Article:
Trees to 15(--38) m, stunted or prostrate in harsh environments; trunk to 0.9(--1.8) m diam., sometimes divided into 2--3 secondary stems, often reproducing by layering or forming erect, rooted branches from fallen trunks; crown conical. Bark reddish brown or grayish brown, 6--9 mm thick, fibrous, fissured. Leaves of branchlets (1.5--)3--5 mm, acute, dull yellowish green on both surfaces of branchlets. Pollen cones 1--2 mm, reddish. Seed cones ellipsoid, (6--)9--14 mm, brown; fertile scales usually 2 pairs, each minutely mucronate. Seeds ca. 8 per cone, 4--7 mm (including wings), reddish brown. 2 n = 22. On mostly calcareous substrates, neutral to basic swamps, shores of lakes and rivers, uplands, cliffs, and talus; 0--900 m; Man., N.B., N.S., Ont., P.E.I., Que.; Conn., Ill., Ind., Ky., Maine, Md., Mass., Mich., Minn., N.H., N.Y., N.C., Ohio, Pa., Tenn., Vt., Va., W.Va., Wis. Isolated stands of Thuja occidentalis occur north and east of its general range in Canada (to 51° 31' N latitude in Ontario, 50° N in Quebec). In the United States south of the Great Lakes and in southern New England, it occurs locally in scattered stands and is rare or extirpated at numerous former sites. In some areas, heavy winter browsing by deer greatly reduces reproductive success through elimination of seedlings or saplings. Thuja occidentalis is widely utilized in ornamental silviculture and has more than 120 named cultivars. It was probably the first North American tree introduced into Europe (ca. 1566). It is an important timber tree; the wood is used for applications requiring decay resistance.
Tree 15 - 20 m tall, trunk 0.5 - 1 m in diameter Leaves: scale-like, apressed, bright green above, paler beneath, 2 - 4 mm long, egg-shaped to rounded, dotted with a gland on back. Foliage turns yellowish to brownish green in winter. Bark: grayish brown to reddish brown, fissured with shredding ridges. Twigs: flattened into fan-like sprays, yellowish green, becoming reddish brown with age, soft textured, usually divided three to four times. Buds: tiny, covered by the leaves. Form: conical to broad pyramidal with horizontal branches to the ground. Pollen cones: 1 - 2 mm long, egg-shaped to rounded. Seed cones: 0.7 - 1.2 cm long, egg-shaped, with four to six pairs of scales but often only middle two pairs fertile. Ripened cones change from green to reddish brown, developing two seeds in each fertile scale. Seeds narrow-oblong, 2 - 3 mm long, with two wings nearly circling each seed. Pollination occurs from April to May.
Similar species: Thuja occidentalis is easily distinguished from the junipers found in the Chicago Region. It has flattened branches, all scale-like leaves, and woody cones. The junipers of the region all have berry-like cones and branches that are not flattened.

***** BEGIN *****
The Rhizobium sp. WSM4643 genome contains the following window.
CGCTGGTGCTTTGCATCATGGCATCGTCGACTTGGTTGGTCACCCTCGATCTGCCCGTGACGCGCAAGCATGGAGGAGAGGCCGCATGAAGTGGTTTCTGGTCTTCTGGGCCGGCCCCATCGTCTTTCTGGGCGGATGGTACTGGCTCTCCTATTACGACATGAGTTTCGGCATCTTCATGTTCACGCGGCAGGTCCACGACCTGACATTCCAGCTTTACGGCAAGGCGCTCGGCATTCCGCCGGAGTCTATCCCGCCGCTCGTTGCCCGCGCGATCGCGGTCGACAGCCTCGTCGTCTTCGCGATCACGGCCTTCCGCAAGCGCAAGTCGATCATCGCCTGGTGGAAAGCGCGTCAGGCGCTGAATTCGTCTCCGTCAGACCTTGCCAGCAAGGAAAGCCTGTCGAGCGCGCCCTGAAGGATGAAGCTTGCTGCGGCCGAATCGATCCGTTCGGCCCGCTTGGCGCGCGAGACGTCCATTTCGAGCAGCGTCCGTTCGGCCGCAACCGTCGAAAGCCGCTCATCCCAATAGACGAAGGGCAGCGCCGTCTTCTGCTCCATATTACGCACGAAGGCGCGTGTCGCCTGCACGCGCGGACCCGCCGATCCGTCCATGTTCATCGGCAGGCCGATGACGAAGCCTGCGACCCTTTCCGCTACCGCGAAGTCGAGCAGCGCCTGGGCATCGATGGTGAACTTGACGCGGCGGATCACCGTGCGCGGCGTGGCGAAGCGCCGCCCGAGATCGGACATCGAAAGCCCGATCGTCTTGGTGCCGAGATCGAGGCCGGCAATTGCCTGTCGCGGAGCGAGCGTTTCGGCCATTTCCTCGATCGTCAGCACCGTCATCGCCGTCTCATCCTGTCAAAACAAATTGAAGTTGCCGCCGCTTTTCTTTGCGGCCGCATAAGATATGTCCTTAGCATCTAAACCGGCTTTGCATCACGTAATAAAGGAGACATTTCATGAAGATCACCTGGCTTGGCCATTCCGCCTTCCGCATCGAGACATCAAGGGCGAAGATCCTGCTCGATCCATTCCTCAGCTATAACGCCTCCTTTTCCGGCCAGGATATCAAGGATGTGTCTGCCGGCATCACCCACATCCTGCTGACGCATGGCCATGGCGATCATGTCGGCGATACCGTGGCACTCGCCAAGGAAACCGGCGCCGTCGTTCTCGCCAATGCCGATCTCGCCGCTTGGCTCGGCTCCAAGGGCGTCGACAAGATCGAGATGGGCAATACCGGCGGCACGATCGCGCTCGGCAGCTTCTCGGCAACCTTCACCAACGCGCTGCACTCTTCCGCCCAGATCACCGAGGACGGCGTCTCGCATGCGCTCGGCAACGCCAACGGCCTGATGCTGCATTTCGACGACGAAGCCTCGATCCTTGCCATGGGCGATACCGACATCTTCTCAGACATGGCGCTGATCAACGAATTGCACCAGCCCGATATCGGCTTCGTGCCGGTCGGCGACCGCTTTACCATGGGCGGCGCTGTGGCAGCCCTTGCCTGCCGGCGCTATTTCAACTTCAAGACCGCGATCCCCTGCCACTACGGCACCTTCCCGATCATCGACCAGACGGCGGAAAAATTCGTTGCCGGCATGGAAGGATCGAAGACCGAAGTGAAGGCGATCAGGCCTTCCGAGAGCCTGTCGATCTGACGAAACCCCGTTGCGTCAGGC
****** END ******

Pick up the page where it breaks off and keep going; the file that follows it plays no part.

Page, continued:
Habitat and ecology: Calcareous slopes with springs, bogs, and lightly shaded sandy slopes.
Occurence in the Chicago region: native
Notes: Resistant to decay, the wood of this species is used to make boats and canoes, posts for fences and boat docks, and shingles. It is also a commonly used landscape plant with many available cultivars. Native Americans taught French settlers to use the plant as a scurvy treatment. Therefore, the settlers named the tree arborvitae, French for "tree of life," which is still used as a common name.
Etymology: Thuja is the Greek name for the plant. Occidentalis comes from the Latin word for western.
Conical tree to 20 m, with widely spreading branches; ultimate branchlets very soft and flat, 1-2 mm wide; lvs closely imbricate, broadly ovate to rotund, 2-4 mm, glandular, persisting and enlarging on the older branches; cone ca 1 cm, the outer scales nearly as long as the inner; 2n=22. Moist or wet soil, often in swamps; Que. and N.S. to Hudson Bay, s. to N.J., O., n. Ind. and Ill., Wis., Minn., and in the mts. to N.C. and Tenn.
Gleason, Henry A. & Cronquist, Arthur J. 1991. Manual of vascular plants of northeastern United States and adjacent Canada. lxxv + 910 pp.
There are three old reports for this species from Lake County and I have an Umbach specimen collected near Pine. I collected it about 2 miles east of Indiana Harbor in 1906 but I have not seen it since in this county. No doubt later reports are based upon the early reports. Several authors report it from Mineral Springs bog, Porter County and Lyon reports a few trees near Tamarack. I have seen it in only two places in Porter County and, doubtless, there are only two colonies of it in the county. In the Mineral Springs bog there are quite a number of trees 4-6 inches in diameter but their number is rapidly decreasing. Buried remains of this species have been found as far south as Henry County.
Indiana Coefficient of Conservatism: C =10
Wetland Indicator Status: FACW
Deam (1932): while found only in a bog in Indiana, this species adapts itself to all kinds of soils and exposures. It is transplanted easily and is used for ornamental purposes and for windbreaks. Dwarf forms are frequently planted for hedges. The wood is commercially known as white cedar and is used principally for poles and posts.